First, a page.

About Bone Grafting

What is Bone Grafting?

Over time, the jawbone associated with missing teeth atrophies or is resorbed. This often leaves a condition in which there is poor quality and quantity of bone suitable for placement of dental implants. In these situations, most patients are not candidates for placement of dental implants.

With bone grafting, we now have the opportunity to not only replace bone where it is missing, but also the ability to promote new bone growth in that location. This not only gives us the opportunity to place implants of proper length and width, it also gives us a chance to restore functionality and esthetic appearance.

Types of Bone Grafts

Autogenous Bone Grafts:

Autogenous bone grafts, also known as autografts, are from your own bone, taken from somewhere else in the body. The bone is typically harvested from the chin, jaw, lower leg bone or hip. Autogenous bone grafts are advantageous in that the graft material is live bone, meaning it contains living cellular elements that enhance bone growth.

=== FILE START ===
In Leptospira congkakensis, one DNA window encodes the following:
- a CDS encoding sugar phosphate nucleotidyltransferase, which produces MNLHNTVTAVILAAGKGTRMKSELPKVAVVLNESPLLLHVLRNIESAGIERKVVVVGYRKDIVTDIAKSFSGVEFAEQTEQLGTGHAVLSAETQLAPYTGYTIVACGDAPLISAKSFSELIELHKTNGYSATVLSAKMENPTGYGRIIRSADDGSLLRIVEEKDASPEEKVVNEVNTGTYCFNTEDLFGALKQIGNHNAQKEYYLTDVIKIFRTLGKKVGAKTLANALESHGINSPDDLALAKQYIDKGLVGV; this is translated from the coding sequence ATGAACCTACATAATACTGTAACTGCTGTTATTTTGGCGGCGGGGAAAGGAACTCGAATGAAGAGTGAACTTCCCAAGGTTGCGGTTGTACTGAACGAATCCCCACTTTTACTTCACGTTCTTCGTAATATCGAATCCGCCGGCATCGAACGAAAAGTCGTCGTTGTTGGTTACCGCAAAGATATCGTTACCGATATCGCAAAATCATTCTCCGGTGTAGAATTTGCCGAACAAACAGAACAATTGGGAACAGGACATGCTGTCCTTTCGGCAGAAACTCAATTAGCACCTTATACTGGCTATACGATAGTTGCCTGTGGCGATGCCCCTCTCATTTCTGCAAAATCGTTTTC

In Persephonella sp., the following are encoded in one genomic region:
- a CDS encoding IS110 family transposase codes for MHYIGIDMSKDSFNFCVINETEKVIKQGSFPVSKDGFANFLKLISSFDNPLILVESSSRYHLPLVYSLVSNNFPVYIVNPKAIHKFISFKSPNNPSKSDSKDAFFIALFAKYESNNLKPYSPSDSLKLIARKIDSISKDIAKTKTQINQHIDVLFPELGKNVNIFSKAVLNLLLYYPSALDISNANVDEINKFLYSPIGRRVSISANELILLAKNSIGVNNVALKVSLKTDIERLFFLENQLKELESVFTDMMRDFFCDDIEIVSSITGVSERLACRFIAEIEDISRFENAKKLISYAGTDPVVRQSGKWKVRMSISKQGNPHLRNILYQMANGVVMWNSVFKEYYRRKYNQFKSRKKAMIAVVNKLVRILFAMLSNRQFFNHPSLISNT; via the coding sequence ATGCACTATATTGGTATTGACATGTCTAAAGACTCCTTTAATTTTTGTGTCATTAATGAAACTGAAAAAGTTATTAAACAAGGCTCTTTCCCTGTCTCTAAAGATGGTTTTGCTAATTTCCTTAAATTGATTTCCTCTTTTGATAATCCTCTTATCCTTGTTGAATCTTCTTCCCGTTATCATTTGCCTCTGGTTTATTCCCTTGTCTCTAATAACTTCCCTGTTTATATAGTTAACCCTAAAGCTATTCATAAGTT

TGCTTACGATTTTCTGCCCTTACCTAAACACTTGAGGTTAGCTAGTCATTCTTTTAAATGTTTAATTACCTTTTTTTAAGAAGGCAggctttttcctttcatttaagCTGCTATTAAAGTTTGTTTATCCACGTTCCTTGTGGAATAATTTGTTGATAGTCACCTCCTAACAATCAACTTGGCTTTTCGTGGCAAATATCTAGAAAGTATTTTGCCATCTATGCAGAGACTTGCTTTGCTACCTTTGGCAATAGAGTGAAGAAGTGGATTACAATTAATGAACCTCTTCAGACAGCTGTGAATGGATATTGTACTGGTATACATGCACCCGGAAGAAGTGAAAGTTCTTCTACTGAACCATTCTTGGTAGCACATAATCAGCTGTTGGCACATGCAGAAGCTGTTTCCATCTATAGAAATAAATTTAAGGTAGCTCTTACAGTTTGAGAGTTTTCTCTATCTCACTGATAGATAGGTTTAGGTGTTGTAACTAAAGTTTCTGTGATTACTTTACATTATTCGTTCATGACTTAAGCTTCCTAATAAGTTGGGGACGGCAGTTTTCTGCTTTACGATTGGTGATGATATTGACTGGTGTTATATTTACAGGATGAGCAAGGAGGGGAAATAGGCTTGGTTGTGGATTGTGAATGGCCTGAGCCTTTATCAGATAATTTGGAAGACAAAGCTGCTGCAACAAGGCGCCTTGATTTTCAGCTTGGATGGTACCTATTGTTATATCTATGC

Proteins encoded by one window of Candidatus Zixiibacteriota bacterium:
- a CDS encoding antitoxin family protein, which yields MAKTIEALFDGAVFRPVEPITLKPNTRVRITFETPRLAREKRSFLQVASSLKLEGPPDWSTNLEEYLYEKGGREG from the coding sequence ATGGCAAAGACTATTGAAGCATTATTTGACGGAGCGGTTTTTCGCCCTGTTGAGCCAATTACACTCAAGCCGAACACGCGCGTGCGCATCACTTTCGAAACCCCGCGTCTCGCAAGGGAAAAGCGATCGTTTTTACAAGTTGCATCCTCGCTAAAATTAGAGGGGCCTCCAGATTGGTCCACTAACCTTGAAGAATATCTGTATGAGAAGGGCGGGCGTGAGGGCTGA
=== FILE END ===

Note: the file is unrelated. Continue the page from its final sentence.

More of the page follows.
However, one downside to the autograft is that it requires a second procedure to harvest bone from elsewhere in the body. Depending on your condition, a second procedure may not be in your best interest.

Allogenic Bone:

Allogenic bone, or allograft, is bone harvested from a cadaver, then processed using a freeze-dry method. Unlike autogenous bone, allogenic bone cannot produce new bone on its own. Rather, it serves as a framework or scaffold over which bone from the surrounding bony walls can grow to fill the defect or void.

Xenogenic Bone:

Xenogenic bone, or xenograft, is derived from non-living bone of another species, usually a cow. The bone is processed at very high temperatures to avoid the potential for immune rejection and contamination. Like allogenic grafts, xenogenic grafts serve as a framework for bone from the surrounding area to grow and fill the void.

Both allogenic and xenogenic bone grafting are advantageous in that they do not require a second procedure to harvest the bone, as with autografts.

Drs. Rutledge, Le or Bradley will determine which type of bone graft material is right for you.